As mentioned in this post yesterday about outrageous immigration quotes from 2016 GOP presidential contenders, New Jersey Gov. Chris Christie took some heat over the weekend for comparing America's immigrant-tracking system unfavorably to that of FedEx, and proposing that:
We need to have a system that tracks you from the moment you come in, and then when your time is up, whether it's three months or six months or nine months or 12 months—however long your visa is, then we go get you and tap you on the shoulder and say, "Excuse me, thanks for coming—time to go."
Such a system—physically tracking the movement of human bodies upon their legal arrival into the United States, and then connecting that presumably round-the-clock surveillance to some tap-on-the-shoulder expulsionary enforcement—would likely run afoul of Supreme Court precedent, trigger payback-surveillance for Americans who travel abroad, and violate the basic precepts of human liberty. But perhaps more importantly, Christie's authoritarian trial balloon ain't even original: He cribbed it from Newt Gingrich.
Here's the GOP's once and future ideas man, musing aloud during his last presidential run, at the 2012 Conservative Political Action Conference:
How many of you have ever gone online to check a package at UPS or FedEx? I want to drive this home. This is not a theory. It is a practical reality that we have the technology that enables us to track between UPS and FedEx–we track 24 million packages a day, while they are moving, and we allow you to find out where they are for free. That's the world that works.
Now here's the world that fails: The federal government today cannot find 11 million illegal immigrants, even if they are sitting still. Now I have a simple proposal. We send a package to everyone who is here illegally. When they open it, we pull it up on the computer. We know where they are.
Let me say for my friends in the news media: That was hyperbole and we don't need a fact check.
OK, so it was more of a joke (one that Gingrich first drew headlines with in November 2011) than a serious, Chris Christie-style proposal to get FedEx brains on the visa-overstay problem. But at least it was original! Or was it???
Turns out that Mike Huckabee was singing the FedEx song more than four years before that, at the Sept. 5, 2007 GOP presidential debate in New Hampshire. Ironically, as the video will attest, Huckabee's FedEx riff was bookended with the context that he's far less "racist" and "mean" about immigration than his contemporaries. Here's the relevant bit:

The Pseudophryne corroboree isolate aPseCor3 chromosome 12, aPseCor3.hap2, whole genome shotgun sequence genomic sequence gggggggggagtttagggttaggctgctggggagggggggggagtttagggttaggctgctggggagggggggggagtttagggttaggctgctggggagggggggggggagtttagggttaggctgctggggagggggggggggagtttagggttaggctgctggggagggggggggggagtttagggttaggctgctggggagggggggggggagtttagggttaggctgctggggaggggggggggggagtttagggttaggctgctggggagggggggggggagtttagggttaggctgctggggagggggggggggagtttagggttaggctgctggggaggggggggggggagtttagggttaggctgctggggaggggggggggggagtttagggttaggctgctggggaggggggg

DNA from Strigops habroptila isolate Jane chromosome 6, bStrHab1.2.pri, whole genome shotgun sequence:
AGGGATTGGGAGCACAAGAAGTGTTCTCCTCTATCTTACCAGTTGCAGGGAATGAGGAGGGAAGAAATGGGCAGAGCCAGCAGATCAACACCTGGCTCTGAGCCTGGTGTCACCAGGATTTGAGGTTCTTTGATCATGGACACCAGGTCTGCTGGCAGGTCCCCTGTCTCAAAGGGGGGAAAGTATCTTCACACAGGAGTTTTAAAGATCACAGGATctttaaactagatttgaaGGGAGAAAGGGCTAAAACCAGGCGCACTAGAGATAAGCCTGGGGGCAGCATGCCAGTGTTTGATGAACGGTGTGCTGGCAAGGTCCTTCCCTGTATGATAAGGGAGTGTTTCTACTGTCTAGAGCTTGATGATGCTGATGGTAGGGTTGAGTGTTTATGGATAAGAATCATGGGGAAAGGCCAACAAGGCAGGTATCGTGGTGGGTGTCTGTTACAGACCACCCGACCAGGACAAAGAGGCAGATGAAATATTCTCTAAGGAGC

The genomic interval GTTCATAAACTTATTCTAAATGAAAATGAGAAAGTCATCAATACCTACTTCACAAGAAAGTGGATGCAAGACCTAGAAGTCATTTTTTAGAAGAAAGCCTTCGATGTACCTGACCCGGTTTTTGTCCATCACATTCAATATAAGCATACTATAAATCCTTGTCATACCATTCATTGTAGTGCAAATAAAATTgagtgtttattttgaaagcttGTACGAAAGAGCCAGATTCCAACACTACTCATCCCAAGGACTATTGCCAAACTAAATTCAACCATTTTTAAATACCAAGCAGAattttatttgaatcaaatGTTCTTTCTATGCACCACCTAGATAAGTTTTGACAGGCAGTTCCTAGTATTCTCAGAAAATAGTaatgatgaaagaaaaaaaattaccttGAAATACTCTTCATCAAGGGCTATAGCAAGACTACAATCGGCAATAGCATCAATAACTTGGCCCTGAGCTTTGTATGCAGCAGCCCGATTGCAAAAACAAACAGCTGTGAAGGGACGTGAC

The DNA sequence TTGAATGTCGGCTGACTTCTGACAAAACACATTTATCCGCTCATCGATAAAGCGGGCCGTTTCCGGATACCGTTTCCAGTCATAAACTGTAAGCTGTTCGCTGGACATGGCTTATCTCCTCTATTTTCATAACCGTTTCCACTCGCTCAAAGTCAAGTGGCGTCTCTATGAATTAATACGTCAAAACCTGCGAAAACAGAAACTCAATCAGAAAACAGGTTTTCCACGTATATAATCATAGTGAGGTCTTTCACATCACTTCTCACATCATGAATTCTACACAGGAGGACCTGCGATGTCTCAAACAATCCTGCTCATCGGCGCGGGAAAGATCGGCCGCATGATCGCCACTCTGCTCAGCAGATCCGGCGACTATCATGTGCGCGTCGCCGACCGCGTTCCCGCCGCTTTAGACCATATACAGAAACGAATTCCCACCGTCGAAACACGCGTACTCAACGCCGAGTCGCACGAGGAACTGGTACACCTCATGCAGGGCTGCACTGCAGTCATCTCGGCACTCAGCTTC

The reality is that we track packages from UPS and FedEx every time we order from Amazon.com. And, yet, we've got a government that says we don't know what to do and how to keep up with people.
If necessary, we ought to outsource this whole issue to FedEx and UPS. They seem to have a better way of keeping up with packages than our government does with people.
But I want to be clear: If someone is looking for a president who is going to have a mean spirit toward other human beings, I'm not their guy.
So Mike Huckabee is the font of the immigrant/FedEx tracking system? Not so fast!!!
Three months before that, Gingrich gave a speech at the American Enterprise Institute, from which he hived off a quick and immediately popular video titled "FedEx vs. Government Bureaucracy," featuring his world-that-works vs. world-that-doesn't-work riff:
[N]ow to me that leads to a very obvious proposal, which is that we send a package to every person that's here illegally. UPS and FedEx delivers them, we track 'em on a computer….See if [Department of Homeland Security Secretary Michael] Chertoff would call me we could fix a number of these things very fast.
Watching the video below provides an important bit of context: This was a punchline:
I didn't find any other modest proposals about FedEx and illegal immigrants prior to that.
So in summary: What started out as a Newt Gingrich joke about the superiority of the private sector has evolved into an actual Chris Christie proposal involving the police state surveilling legal visitors and then tapping visa-overstays on the shoulder. All in the course of three Republican presidential cycles.